How Different IS it?

It’s a different world… I mean a really different world. This is probably going to turn into a bitch session, I can already tell. Every time I experience how different life is these days, I’m also reminded that much of it is because I’m old, and for most of my years, daily life has been different… very different.

I never wanted to be an old man, never wanted to sound the way my dad sounded sometimes. Now I am an old man, and am proud whenever I sound like my dad. Seems the longer we live, the funnier life gets.

I, like some of my friends, decided early on to live life to the fullest, to not spare the horses, as it were. Smoking, drinking too much, partying… they were all a part of “living to the max” as far as we were concerned. We would occasionally admit that we probably wouldn’t live to an old age, and that was okay, as long as we “really lived.” Never occurred to us that if we really lived to an old age, we’d probably be fairly beat up, tired, and as we used to say in Montana, “rode hard and put up wet.” I can tell you that, as I write this, that’s pretty much how I feel these days. But it’s a good feeling, kind of like a deep exhaustion with a huge smile. No pain, not much broken, but damn, what a trip!

The world now is so damn different from the world I grew up in… I went through this phase of realizing that old people don’t fit in a new world, and wondered at length why that is. Been going on for centuries. Do old people just dummy up and not get the new world anymore?? And then it hit me. Why did I just call it “a new world?” Ha! It’s beginning to be more clear. It is a new world to old folk, regardless of how slowly and seamlessly it seems to evolve. In the last two centuries, a normal life span has seen incredibly dramatic changes, and since the turn of the 20th century, a normal lifetime has seen the change from the horseless carriage to the Ferrari, the Wright Brothers flight to wide-body jets across the great oceans. But is that any excuse to slowly fall behind the times just because one “gets old?”

For much of civilization, that answer would be “no.” I knew that to be true, and that’s where I was stuck until, one night, I started to do the math… the math that might help explain why we old ones seem to struggle with change – especially fast, radical change.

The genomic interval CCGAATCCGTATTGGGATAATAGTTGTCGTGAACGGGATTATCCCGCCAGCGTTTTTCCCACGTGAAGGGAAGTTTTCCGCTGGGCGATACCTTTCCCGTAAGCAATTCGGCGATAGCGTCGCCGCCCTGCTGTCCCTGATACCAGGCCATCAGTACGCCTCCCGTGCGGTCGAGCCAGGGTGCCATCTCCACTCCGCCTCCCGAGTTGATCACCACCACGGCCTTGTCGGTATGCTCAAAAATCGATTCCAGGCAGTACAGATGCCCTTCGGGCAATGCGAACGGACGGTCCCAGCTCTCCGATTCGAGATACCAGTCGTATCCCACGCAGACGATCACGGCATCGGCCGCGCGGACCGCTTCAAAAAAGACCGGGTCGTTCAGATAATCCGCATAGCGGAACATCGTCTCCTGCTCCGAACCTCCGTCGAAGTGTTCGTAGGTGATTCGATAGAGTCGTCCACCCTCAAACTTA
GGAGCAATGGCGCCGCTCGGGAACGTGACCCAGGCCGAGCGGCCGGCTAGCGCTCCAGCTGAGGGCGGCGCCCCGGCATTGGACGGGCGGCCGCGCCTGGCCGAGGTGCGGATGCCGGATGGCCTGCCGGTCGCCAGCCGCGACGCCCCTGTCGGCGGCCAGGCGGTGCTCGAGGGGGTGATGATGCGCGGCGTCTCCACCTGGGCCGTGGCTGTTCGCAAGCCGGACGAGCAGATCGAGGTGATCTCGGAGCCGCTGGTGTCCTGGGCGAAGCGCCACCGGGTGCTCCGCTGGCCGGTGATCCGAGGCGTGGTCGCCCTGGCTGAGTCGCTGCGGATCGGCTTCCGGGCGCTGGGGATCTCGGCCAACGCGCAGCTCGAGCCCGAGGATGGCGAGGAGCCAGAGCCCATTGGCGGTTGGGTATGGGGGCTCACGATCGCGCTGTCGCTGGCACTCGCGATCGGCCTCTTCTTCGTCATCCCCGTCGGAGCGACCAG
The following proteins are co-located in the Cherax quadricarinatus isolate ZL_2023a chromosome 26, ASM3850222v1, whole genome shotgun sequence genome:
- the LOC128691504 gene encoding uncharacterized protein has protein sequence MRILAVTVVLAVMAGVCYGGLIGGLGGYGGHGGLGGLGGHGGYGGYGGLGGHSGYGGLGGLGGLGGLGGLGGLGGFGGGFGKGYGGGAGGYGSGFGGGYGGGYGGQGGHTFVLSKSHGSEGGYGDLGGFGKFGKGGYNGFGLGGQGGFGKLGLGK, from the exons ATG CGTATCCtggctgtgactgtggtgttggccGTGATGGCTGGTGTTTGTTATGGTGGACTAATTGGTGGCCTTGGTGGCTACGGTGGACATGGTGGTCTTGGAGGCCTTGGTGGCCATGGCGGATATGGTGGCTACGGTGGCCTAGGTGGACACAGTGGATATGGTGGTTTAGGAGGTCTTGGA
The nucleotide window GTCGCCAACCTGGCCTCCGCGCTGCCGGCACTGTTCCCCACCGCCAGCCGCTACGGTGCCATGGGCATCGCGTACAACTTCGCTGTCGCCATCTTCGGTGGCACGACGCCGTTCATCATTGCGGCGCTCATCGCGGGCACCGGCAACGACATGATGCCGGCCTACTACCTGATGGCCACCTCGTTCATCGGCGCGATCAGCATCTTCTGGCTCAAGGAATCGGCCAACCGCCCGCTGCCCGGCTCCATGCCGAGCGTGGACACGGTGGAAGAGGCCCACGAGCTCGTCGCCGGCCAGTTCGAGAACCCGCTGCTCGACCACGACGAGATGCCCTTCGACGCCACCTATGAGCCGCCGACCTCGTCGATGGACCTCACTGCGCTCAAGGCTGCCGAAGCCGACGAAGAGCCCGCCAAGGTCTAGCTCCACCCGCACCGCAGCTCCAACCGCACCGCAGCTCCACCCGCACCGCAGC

I began figuring, charting and remembering. Here’s what I found. For starters, I used dial and touch-tone landline phones for 55 years, some version of a cell phone for 15. I lived for 42 years before I had my first computer… a Commodore 64 K. Starting to get the picture? Video games didn’t exist, of course, and the first video game I ever played was Super Mario when I was 45. Our communication and information networks were the library and newspapers. For over 40 years I was sure that the Dick Tracy wrist radio was the most modern communication device we’d ever see.

I had a roll-o-deck for the first twenty years of my business life. Electric typewriters didn’t come out until my junior year in high school. (1961) I drove my first car with an automatic transmission when I was 19. We got our first black and white TV set when I was 17. I didn’t get a color set until I was 29. I flew on several DC-3’s and one Pan Am Constellation. Flew in my first passenger jet when I was 25, an American Airlines Boeing 707 out of Boston at Christmastime. I remember it was the thrill of a lifetime for me.

The 049 Constellation

Language especially leaves us behind. In their strange, but understandable need to separate themselves from their elders, the youth formulate new words, new phrases that help them define their culture from our moldy one. I still struggle to be “down for it,” when I was “up for it” for about 57 years. I’ve never been “now,” “happenin’,” “cool” or hip. Oh, I tried to be, natch. And perhaps there was a very small window in the late ’60’s, early ’70’s when I might have actually, albeit briefly, been “cool.” Probably the day I bought prescription sunlgasses…